WASHINGTON - New York governor Andrew Cuomo has called the powerful explosion that injured 29 people in a bustling downtown district "an act of terrorism", but said no link to international groups had been found.
No one has claimed responsibility for Saturday night's blast on a busy thoroughfare packed with eateries that the city's mayor Bill de Blasio initially called an "intentional act".
A second device was found four blocks from the blast site.
Mr Cuomo said yesterday that significant damage had been caused and "we were lucky there were no fatalities".
The governor added that an additional 1,000 security personnel were being deployed to beef up security at transport hubs.
The explosive device is believed to have been placed in a construction site dumpster. The second device, from photos shared on social media, resembles a pressure cooker - reminiscent of the one used in the 2013 Boston Marathon bombing.
ROLE OF GRASSROOTS LEADERS
Many have heard of the attack in New York... We may not be able to prevent an attack but we need to think about how we respond to an attack. There is a national-level emergency response but there is also the constituency response. How do we cut out the rumours, how do we get information across - a lot depends on local grassroots leaders.
HOME AFFAIRS AND LAW MINISTER K. SHANMUGAM, at a Crisis Response Exercise yesterday
But many wondered about the timing of the blast, coming days before the United Nations General Assembly meetings and a week after New York marked the 15th anniversary of the Sept 11 coordinated attacks, when Al-Qaeda terrorists sent two planes crashing into the World Trade Center's twin towers.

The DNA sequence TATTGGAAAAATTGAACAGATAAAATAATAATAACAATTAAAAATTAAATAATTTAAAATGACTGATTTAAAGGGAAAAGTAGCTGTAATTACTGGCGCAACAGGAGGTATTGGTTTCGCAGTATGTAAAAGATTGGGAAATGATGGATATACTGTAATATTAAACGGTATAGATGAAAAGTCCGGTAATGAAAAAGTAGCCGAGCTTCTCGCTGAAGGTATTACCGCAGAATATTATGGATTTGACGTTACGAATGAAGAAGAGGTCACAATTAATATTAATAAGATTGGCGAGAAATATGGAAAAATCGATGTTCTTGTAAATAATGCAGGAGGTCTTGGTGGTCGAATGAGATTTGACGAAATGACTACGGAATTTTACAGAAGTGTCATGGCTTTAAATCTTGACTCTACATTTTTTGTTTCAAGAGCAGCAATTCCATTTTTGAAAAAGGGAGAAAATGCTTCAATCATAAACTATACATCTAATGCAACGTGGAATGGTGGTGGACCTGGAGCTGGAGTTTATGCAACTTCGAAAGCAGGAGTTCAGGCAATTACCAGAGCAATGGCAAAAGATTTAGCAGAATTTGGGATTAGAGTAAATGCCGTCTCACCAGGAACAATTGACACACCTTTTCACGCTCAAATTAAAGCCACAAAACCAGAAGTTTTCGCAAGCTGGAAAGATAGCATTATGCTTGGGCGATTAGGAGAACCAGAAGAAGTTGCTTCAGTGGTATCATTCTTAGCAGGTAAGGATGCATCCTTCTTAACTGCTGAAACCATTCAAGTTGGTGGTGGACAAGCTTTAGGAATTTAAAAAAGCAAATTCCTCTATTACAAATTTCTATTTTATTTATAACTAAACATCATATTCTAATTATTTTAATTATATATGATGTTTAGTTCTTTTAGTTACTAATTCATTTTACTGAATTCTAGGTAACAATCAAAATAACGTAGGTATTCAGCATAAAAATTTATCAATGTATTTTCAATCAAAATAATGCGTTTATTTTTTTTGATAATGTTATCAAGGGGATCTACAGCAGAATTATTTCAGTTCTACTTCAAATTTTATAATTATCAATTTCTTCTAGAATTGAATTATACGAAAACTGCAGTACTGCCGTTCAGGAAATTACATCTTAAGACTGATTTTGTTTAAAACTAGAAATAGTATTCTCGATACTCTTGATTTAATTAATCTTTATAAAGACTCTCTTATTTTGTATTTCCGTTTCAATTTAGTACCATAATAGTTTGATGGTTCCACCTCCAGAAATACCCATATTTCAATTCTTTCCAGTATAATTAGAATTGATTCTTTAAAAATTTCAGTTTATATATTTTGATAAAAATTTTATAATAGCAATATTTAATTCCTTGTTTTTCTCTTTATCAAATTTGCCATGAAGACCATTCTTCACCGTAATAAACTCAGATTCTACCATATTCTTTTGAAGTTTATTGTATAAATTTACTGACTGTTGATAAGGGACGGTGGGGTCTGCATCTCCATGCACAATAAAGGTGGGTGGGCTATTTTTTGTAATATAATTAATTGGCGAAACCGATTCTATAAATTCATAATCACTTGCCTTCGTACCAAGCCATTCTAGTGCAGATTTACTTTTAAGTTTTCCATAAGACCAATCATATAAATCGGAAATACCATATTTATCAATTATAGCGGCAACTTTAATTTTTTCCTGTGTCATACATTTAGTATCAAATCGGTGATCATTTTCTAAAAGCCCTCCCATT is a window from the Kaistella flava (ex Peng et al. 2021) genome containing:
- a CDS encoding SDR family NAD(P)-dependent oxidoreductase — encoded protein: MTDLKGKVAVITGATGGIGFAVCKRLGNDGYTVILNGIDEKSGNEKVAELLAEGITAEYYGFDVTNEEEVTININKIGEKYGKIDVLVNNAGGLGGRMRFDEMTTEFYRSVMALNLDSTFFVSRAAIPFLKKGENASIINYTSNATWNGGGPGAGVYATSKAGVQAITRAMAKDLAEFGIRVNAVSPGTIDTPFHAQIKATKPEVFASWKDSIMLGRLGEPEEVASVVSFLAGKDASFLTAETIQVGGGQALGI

Witnesses on Saturday night described a loud bang that shook buildings all along the street.
Ms Deborah Griffith, a Manhattan native in her 50s, told the New York Daily News that the blast looked like a volcano.
"It was red, orange in the middle. It was a circle of fire. The whole block shook," she said.
Just hours earlier, a pipe bomb went off in a rubbish bin along the route of a charity race on the Jersey Shore, about a 11/2-hour drive from New York City. No one was injured but the event was cancelled.
Separately in Minnesota state, a man was shot dead by police after he stabbed eight people in a shopping mall. He reportedly asked at least one of the people if they were Muslim before the attack.
The incidents raise concerns of terrorism less than two months before the US presidential election and as world leaders gather in New York City for the 71st session of the UN General Assembly.
Singapore Foreign Minister Vivian Balakrishnan is now in New York till Sept 28 for the meetings.
A Ministry of Foreign Affairs statement yesterday said there are no reports of Singaporeans injured and urged those who are in New York City to be vigilant and heed the instructions of the local authorities.
The New York blast made an instant impact on the presidential campaign, with both candidates addressing the issue.
The White House said in a brief statement that President Barack Obama had been informed and would "be updated as additional information becomes available".